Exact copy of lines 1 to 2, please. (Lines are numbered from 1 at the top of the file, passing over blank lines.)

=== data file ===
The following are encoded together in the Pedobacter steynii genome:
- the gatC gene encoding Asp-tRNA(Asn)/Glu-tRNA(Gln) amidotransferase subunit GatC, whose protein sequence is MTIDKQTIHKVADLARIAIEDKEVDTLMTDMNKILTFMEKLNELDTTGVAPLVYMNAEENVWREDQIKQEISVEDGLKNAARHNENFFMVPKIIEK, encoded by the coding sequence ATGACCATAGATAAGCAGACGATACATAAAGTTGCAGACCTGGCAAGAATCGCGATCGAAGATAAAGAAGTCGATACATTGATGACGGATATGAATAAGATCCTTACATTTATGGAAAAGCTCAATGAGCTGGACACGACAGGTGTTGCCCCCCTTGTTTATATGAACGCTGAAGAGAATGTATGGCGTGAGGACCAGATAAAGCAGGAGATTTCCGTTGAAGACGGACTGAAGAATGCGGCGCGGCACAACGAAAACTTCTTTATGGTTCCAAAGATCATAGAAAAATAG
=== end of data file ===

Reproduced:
The following are encoded together in the Pedobacter steynii genome:
- the gatC gene encoding Asp-tRNA(Asn)/Glu-tRNA(Gln) amidotransferase subunit GatC, whose protein sequence is MTIDKQTIHKVADLARIAIEDKEVDTLMTDMNKILTFMEKLNELDTTGVAPLVYMNAEENVWREDQIKQEISVEDGLKNAARHNENFFMVPKIIEK, encoded by the coding sequence ATGACCATAGATAAGCAGACGATACATAAAGTTGCAGACCTGGCAAGAATCGCGATCGAAGATAAAGAAGTCGATACATTGATGACGGATATGAATAAGATCCTTACATTTATGGAAAAGCTCAATGAGCTGGACACGACAGGTGTTGCCCCCCTTGTTTATATGAACGCTGAAGAGAATGTATGGCGTGAGGACCAGATAAAGCAGGAGATTTCCGTTGAAGACGGACTGAAGAATGCGGCGCGGCACAACGAAAACTTCTTTATGGTTCCAAAGATCATAGAAAAATAG